It is still early days for Consumerization of IT to be woven into company messaging. The smarter companies will not just market to it but believe in it and build for it. They will be rewarded for their efforts as businesses of all sizes will be able to adopt their technology in ways similar to the ways IT Pros and end users do in their daily lives.  IT Pros will bring in tech from small companies that innovate fast, enable low cost of adoption, and deliver a level of simplicity in line with the stuff they use at home.  The central IT folks will adopt the more comprehensive solutions that enable their own organizations to deliver a cloud-like experience to their business users.  That’s what this trend is about. It’s way more than pay as you go.

Heroku versus Cloud Foundry from an Educator's Perspective

There are several useful comparisons between Heroku and Cloud Foundry, including this one and that one. I am going to add a brief educator’s perspective.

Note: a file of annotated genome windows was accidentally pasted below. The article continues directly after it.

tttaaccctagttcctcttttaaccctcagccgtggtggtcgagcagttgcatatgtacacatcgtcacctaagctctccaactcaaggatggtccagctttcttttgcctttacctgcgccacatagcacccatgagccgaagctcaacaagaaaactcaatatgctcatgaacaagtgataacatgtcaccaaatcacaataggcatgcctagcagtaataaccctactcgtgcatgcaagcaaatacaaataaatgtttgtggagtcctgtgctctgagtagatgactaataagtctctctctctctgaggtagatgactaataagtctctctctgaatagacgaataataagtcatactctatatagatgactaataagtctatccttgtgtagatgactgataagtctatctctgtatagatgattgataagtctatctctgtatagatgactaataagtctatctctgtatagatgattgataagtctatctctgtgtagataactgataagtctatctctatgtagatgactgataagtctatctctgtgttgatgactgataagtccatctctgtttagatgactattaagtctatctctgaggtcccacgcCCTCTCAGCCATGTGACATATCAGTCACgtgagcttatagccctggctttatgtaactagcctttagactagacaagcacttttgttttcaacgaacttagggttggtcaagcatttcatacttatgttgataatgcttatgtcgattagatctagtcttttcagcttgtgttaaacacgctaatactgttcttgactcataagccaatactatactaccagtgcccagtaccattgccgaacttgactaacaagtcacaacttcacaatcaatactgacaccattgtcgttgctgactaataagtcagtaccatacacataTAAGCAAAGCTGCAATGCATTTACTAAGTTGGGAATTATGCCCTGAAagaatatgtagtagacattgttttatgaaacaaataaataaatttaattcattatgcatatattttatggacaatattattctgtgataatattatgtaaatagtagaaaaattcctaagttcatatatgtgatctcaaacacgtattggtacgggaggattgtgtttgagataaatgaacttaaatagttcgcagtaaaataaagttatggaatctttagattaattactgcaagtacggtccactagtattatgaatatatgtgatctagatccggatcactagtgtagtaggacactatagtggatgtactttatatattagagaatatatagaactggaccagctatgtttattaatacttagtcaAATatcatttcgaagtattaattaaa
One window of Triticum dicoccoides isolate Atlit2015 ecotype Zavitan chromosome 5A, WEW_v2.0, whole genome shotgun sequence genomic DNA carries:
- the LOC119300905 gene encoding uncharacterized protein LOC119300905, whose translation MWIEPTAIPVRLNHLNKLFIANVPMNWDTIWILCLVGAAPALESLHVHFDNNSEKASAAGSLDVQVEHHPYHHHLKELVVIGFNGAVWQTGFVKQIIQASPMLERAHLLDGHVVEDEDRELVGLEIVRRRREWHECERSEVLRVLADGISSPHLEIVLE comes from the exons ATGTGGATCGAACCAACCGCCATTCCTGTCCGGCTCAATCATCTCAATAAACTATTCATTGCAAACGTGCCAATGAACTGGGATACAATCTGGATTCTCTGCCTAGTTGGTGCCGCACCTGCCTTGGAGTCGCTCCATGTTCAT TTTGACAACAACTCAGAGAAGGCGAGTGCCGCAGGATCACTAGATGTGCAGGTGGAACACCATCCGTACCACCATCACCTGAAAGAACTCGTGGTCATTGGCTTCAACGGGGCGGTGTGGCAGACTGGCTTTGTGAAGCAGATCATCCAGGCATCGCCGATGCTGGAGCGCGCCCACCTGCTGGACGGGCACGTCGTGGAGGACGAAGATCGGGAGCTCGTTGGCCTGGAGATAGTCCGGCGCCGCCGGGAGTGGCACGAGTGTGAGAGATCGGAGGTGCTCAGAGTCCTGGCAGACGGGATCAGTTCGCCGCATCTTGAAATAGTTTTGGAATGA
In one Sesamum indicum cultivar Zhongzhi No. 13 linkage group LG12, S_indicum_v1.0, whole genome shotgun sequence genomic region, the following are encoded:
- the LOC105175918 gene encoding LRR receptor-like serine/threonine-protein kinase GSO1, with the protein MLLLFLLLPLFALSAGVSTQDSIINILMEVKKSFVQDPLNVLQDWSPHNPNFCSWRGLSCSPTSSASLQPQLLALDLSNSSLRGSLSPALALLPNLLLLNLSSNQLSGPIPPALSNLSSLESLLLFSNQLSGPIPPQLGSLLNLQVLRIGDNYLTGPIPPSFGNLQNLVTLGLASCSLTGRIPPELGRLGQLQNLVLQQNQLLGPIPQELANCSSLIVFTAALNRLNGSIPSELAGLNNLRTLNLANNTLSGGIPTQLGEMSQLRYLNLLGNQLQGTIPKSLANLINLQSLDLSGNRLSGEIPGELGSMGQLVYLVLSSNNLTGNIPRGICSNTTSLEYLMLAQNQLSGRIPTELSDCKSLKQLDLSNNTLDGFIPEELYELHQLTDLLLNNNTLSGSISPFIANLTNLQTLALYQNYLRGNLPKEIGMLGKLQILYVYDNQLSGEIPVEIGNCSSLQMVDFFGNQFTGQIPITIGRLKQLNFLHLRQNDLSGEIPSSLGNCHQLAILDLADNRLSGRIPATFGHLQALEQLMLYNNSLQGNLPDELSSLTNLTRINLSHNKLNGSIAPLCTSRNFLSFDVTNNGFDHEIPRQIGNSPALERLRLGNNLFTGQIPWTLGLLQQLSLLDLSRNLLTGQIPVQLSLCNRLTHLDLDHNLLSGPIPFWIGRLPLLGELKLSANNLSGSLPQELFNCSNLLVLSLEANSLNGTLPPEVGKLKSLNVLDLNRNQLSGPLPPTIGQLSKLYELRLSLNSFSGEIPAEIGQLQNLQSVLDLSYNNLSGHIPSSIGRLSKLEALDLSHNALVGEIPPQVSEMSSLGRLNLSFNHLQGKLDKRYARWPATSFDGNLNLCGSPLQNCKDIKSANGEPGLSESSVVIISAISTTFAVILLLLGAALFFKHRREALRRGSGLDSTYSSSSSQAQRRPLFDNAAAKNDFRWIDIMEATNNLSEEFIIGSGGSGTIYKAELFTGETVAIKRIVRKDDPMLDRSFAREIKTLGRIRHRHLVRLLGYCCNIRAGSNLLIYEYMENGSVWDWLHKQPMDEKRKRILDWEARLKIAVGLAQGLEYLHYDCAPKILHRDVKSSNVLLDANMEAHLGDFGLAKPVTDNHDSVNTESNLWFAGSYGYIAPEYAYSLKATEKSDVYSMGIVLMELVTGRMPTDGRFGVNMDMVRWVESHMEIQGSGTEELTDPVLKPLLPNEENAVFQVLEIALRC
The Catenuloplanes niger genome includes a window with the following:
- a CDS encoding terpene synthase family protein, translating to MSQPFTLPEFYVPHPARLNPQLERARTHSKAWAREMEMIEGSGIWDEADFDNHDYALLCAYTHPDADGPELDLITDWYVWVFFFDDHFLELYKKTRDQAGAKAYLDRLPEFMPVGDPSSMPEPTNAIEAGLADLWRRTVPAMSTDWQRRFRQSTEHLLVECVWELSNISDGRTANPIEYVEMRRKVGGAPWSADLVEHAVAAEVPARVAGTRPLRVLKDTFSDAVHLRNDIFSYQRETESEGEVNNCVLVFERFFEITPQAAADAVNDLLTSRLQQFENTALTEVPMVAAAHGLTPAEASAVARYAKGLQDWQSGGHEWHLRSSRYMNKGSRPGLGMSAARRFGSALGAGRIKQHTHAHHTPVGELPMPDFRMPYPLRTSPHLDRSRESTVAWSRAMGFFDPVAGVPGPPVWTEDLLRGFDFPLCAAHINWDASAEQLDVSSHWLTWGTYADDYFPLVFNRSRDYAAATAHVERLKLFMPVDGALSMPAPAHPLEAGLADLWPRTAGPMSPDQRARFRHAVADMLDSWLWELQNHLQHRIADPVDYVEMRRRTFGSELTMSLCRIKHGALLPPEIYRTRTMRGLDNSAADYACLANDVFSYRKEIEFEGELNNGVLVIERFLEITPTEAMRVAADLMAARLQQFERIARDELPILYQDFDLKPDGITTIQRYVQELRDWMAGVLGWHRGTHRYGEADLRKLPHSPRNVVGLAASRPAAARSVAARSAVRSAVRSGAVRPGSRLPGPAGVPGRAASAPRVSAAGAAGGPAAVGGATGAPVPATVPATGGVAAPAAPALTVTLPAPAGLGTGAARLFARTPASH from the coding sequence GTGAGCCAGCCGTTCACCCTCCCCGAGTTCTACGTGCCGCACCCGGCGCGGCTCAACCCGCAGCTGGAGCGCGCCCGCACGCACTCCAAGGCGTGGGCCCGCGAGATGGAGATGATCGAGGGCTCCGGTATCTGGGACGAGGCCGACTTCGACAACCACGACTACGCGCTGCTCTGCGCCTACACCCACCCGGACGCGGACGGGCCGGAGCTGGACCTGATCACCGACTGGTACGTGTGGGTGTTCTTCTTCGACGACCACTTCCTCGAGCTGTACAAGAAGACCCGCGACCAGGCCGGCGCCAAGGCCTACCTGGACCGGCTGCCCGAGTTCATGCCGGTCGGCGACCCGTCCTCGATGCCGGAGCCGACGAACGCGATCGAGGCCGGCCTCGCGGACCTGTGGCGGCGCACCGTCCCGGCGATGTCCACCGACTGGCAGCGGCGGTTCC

Why APaaS in the first place? To have a common reference platform for students to deploy to from day one. This eliminates the common last-minute deployment problems.

My specific requirement is to support the technology stacks I have chosen for pedagogical reasons for my web application and web services courses. (In both courses, we pay considerable attention to architecture.)

  • Scala
  • Play framework for web apps
  • spray for RESTful web services

As a platform, Cloud Foundry is open-source, while Heroku is closed-source. Fair enough. But what are the relevant differences from my perspective?

  • With Heroku, your application needs to have a main class as its entry point. You structure your application using Foreman and push the source to the cloud using git. Building, staging, and deployment then take place again in the cloud. If these steps work on your local machine using, say, Maven or sbt, they are very likely to work the same way on Heroku.